All bottled up?

DCP’s guide to bottle versus can

By Jim Witmer

Which do you prefer, beer in a bottle or in a can?

Let’s begin with the fact that more and more craft beer is being canned these days and it has surpassed bottles in market share. It’s likely that your favorite beer that was only available in a bottle is now available in both a bottle and a can. Or now maybe just a can.

I have enjoyed collecting a few cans over the years and have a modest collection of retro cans from the 1960s, ’70s and ’80s that … well, bring back memories, shall I say.

Those cans didn’t hold memorable beer, just memories of an era. Maybe an era of cheap beer.

So, yes, canned beer for the longest time epitomized the reputation of cheap industrial lager until Colorado micro brewer Oskar Blues launched into motion the craft canning craze in 2002 and the number of breweries has now grown to well over 500. Locally, we have Dayton Beer Company (DBC), Warped Wing Brewing Company (WWBC) and Yellow Springs Brewing Company (YSB) now offering their beer in colorful cans.

But to dig deeper, there are some distinct advantages and disadvantages for both the brewer and the consumer of both bottles and cans.

The can pros: 

1. Convenience: Portability. Go anywhere. Take it golfing, hiking, camping and won’t break if dropped.

2. Environmentally friendly: Aluminum is lighter than glass so they are transported with less energy. Very recyclable. Cans can be crushed to preserve space.

3. Preserving the beer: No contact with air once it is canned. No light can enter the can to destroy the organic compounds (or skunkify) the beer. It’s like a mini keg.

4. Aesthetics: The entire can is a canvas for the brewery’s artwork.

The can cons:

1. When the brewer fills the can with beer, evacuating oxygen with a vacuum is impossible before the lid goes on, so that could leave enough oxygen content in the can to make the beer unstable on the shelf for a long period of time. Some brewers are adamant about this point. Others, not so much.

2. New aluminum is made from bauxite, and most of it comes from strip mines.

3. Drinking out of a can may not be as preferable to drinking out of a bottle. Best when poured into a glass.

4. Beer cans (most commercially available food cans as well) are lined with epoxy that contains bisphenol A (BPA), a chemical that keeps foods from reacting to aluminum.

The bottle pros: 

1. Aesthetics: Bottle shapes can look more elegant, the caged corks appear more sophisticated.

2. Convenience: Glass is thicker so it stays cold longer than plastic.

3. Environmentally: made from all-natural, sustainable raw materials, glass is 100 percent recyclable and can be reused endlessly.

4. Bottle conditioning: very common with bottles, nearly impossible with cans.

The bottle cons: 

1. Over time, oxygen can seep in through the bottle cap even if it has been sealed with wax.

2. Glass can be light struck, especially if the bottles aren’t amber-colored.

3. Drop a glass bottle, and you have a mess, and shards of glass.

4. The ultimate eco-friendly alternative to recycling beer bottles is to charge a deposit for returnable, refillable, bottle system.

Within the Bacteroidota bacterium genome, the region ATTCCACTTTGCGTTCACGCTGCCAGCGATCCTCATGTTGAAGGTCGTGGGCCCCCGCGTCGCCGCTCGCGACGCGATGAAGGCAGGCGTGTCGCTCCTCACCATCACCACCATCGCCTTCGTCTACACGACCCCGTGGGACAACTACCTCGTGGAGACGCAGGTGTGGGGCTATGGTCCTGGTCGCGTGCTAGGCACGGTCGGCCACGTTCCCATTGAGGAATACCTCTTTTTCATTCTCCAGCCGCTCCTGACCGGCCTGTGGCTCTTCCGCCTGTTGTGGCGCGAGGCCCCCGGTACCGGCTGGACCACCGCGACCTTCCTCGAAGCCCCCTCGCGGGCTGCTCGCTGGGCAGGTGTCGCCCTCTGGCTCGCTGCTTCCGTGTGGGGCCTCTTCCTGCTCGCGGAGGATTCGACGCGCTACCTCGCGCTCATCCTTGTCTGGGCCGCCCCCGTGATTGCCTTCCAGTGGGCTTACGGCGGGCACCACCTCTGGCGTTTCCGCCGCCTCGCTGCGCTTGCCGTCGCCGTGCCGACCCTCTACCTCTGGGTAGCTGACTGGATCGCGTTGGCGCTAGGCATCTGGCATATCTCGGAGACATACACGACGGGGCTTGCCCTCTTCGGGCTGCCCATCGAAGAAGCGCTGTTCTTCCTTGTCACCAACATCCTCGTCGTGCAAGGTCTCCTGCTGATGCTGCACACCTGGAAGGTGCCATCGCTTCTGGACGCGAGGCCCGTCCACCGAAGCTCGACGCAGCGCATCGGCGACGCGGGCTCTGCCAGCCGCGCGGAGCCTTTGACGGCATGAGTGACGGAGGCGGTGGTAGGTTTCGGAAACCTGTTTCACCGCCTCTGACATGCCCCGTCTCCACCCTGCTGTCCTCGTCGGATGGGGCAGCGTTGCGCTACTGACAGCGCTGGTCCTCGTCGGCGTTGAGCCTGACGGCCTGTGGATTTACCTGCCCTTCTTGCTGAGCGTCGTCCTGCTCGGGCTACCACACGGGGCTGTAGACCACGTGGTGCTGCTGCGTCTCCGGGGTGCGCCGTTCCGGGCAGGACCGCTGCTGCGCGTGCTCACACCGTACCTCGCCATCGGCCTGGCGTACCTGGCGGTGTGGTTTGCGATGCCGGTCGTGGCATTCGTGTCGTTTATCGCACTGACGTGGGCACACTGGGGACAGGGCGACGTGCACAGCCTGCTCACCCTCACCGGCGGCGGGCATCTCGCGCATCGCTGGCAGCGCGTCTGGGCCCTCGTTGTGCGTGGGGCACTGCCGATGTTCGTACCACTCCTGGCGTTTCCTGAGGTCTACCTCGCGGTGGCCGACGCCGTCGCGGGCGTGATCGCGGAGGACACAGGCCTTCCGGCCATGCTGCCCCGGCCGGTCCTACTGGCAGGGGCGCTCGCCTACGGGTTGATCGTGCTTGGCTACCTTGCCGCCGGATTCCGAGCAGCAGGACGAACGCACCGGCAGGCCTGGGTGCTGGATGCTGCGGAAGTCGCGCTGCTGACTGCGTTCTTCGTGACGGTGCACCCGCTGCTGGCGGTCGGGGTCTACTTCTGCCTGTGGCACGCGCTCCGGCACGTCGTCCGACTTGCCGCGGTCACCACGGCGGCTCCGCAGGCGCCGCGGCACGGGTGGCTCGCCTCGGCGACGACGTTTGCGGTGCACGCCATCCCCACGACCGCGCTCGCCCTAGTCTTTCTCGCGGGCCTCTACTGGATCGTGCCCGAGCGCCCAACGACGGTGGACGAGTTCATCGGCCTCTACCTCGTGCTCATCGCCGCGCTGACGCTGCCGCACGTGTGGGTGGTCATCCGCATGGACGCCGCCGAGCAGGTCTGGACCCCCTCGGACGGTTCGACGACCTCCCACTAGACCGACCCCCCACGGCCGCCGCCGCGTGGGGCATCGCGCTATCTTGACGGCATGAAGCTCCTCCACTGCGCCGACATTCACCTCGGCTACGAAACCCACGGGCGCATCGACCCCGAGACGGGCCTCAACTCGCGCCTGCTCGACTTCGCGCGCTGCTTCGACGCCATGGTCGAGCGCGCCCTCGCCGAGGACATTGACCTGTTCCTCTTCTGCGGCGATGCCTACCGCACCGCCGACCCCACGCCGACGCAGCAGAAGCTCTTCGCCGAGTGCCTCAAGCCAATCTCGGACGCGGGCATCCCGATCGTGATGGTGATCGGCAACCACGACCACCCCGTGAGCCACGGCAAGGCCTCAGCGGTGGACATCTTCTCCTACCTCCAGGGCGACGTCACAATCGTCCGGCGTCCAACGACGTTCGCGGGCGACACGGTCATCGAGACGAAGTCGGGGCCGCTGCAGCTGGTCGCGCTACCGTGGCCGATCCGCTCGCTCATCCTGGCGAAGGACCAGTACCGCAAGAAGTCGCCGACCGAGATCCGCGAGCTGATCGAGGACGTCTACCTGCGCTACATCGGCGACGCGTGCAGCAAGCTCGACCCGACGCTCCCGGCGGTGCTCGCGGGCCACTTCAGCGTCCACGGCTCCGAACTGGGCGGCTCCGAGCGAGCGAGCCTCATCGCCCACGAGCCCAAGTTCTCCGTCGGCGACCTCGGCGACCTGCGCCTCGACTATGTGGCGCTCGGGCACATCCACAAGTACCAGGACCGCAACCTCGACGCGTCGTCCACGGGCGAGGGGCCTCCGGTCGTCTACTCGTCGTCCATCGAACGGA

Perhaps cans are the better alternative, but the BPA liner issue with cans might be the most critical. But is it something to worry about? Tests have shown it to cause hormonal damage at low levels, and there has been a growing concern about what levels are safe. If you trust your FDA, then don’t worry and enjoy your beer. The FDA has acknowledged that BPA does leach from the lining in the beer, but not in an amount to be a known health risk. However, the French government disagrees, and has banned BPA lining of cans.

I reached out to each local brewery that does canning, and heard back from John Haggerty from WWBC via email.

“Yes, all cans have a small amount of BPA in them—whether it is your beer or your soup or your beans or your whatever,” says Haggerty. “So, there isn’t getting around any of that at this time.  We are monitoring what sort of options are out there and would prefer to have a non-BPA liner if there was one available. However, at this point there has not been a viable alternative presented for cans.”

Dayton’s historical connection to cans is significant. Ermal Fraze invented the pull-top tab that was often discarded as litter but greatly improved the concept with the first push-in and fold-back tab, the principal design that is still used today.

“We chose cans because we liked the decorating options for cans and because we felt like Dayton would respond to cans given its history with the invention of the safety pull tab,” Haggerty says.

Personally I would hate to see bottled beer disappear. There can always be a debate on how safe and effective cans or bottles are, but if they are properly filled and seamed, cans do seem to offer in many ways a superior package, all things considered.

As canning technology improves, and if the availability to small breweries doesn’t become an issue, the stigma of “cheap canned beer” is all but gone. It’s very likely the future will see even more beer in cans and less and less in bottles.

Reach DCP beer writer Jim Witmer at

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Reach DCP beer writer Jim Witmer at

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